In 2018, when Democrats flipped four New Jersey House seats and won control of the U.S. House, a key ingredient to the party’s success was fundraising. Democratic challengers running in longtime Republican districts raised millions upon millions of dollars, creating a “green wave” that helped propel them to victory.
This year, as Republicans hope to regain control of the House, the inverse hasn’t really been true. Republican candidates haven’t outraised their Democratic opponents in any seats except the two they already control, and in some potentially competitive races, Democrats have built up colossal financial advantages.
Two of the Republican candidates who have been most starkly outraised, however, said today that they aren’t daunted by the flood of money their opponents have unleashed.
“[Rep.] Mikie Sherrill has more resources than me, but let’s look at what she’s done,” former Assistant Passaic County Prosecutor and 11th district nominee Paul DeGroot said today following a joint press conference with other Republican congressional candidates. “People in this district are hurting… No matter what resources she has, she has to be confronted with the things that she has failed to do.”
As of the most recent fundraising report, Sherrill had $3.4 million in the bank, while DeGroot had just $279,000, much of which came from self-funding. That disparity has allowed Sherrill to hit the TV airwaves uncontested with three consecutive ads, while DeGroot has relied instead on more analog campaign methods like mailers and doorknocking.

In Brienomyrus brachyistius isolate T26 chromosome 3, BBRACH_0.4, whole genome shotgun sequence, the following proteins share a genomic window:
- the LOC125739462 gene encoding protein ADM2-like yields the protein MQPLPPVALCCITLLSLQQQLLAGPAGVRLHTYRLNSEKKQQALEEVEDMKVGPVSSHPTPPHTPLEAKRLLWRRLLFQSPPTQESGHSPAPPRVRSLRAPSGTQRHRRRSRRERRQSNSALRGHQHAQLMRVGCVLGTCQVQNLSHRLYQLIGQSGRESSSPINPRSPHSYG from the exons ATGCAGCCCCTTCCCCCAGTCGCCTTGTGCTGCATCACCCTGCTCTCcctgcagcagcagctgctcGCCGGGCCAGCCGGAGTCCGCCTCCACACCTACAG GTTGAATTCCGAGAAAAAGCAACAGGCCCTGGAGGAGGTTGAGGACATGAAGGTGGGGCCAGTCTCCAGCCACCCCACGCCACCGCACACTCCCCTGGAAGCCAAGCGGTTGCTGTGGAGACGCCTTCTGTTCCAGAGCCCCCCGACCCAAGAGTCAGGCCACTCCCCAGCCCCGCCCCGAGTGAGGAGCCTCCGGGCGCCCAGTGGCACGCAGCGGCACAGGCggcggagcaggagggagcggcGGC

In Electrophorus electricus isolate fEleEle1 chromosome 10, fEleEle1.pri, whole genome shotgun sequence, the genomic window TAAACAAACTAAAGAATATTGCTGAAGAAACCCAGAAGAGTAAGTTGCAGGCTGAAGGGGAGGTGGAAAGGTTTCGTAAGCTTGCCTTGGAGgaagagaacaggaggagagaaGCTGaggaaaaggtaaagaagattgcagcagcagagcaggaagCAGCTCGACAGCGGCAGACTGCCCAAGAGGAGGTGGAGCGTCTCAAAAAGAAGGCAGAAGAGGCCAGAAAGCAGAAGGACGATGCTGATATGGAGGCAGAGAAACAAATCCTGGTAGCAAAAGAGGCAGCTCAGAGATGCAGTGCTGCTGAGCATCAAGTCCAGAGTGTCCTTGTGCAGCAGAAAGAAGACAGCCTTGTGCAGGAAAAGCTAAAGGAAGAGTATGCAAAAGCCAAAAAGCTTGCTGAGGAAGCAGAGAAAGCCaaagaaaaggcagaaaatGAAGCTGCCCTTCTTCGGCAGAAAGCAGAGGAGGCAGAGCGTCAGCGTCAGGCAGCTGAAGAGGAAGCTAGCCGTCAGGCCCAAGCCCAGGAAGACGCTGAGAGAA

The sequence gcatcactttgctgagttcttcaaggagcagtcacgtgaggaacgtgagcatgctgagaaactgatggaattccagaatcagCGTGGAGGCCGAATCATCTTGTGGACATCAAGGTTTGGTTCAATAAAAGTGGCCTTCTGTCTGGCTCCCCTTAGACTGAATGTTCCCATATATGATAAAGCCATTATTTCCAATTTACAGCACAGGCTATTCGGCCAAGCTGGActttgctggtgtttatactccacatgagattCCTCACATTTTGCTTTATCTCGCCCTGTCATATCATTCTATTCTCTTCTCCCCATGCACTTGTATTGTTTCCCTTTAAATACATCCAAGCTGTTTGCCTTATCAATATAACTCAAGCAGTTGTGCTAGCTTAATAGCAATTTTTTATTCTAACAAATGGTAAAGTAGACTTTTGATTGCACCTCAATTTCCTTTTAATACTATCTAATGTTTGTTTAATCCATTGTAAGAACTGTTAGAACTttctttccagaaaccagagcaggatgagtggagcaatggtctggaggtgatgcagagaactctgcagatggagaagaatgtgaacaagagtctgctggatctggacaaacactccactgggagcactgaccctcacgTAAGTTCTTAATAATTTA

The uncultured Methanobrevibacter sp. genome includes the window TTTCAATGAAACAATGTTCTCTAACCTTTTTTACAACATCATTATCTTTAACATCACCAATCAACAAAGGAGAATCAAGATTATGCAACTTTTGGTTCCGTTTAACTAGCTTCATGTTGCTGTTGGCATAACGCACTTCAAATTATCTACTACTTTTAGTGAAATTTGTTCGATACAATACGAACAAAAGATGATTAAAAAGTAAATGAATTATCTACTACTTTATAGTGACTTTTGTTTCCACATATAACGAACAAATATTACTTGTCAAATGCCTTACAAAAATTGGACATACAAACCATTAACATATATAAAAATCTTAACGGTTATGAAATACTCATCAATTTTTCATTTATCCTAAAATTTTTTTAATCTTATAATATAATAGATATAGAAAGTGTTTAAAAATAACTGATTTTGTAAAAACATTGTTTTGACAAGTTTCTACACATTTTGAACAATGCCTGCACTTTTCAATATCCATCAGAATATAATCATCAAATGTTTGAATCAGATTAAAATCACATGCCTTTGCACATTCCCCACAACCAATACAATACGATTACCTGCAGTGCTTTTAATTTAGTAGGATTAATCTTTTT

“How can I blunt her? I am out everywhere,” DeGroot said. “On a Saturday or a Sunday, I’m campaigning 10 to 12 hours a day… Paul DeGroot is everywhere. Mikie Sherrill is not. She comes in and she comes out – she leaves.”
Next door in the 5th congressional district, former investment banker Frank Pallotta faces Rep. Josh Gottheimer (D-Wyckoff), dubbed the Human Fundraising Machine for his prodigious money-raising abilities. Though Pallotta hasn’t deployed many of the personal resources that fueled his unsuccessful 2020 campaign against Gottheimer, he said he’s got the more compelling message.
“At the end of the day, you need three M’s: money, the message, and the messenger,” Pallotta said. “I absolutely think that Republicans have a better message. I feel as though I’m the better messenger. Josh clearly has more money – he’s going to need it.”
Pallotta also indicated that he may deploy some of his own money in the race’s final stretch, which could go a long way towards evening the disparity with Gottheimer. Gottheimer’s most recent fundraising report listed him as having a gigantic $14 million war chest compared to Pallotta’s $171,000, and Pallotta has yet to air any ads on TV.
“We’re going to have the money we need to get the message out,” Pallotta said. “I have put money in the campaign; I’ll put more in the campaign. We’ll put forth what we need to put forth to get the message out.”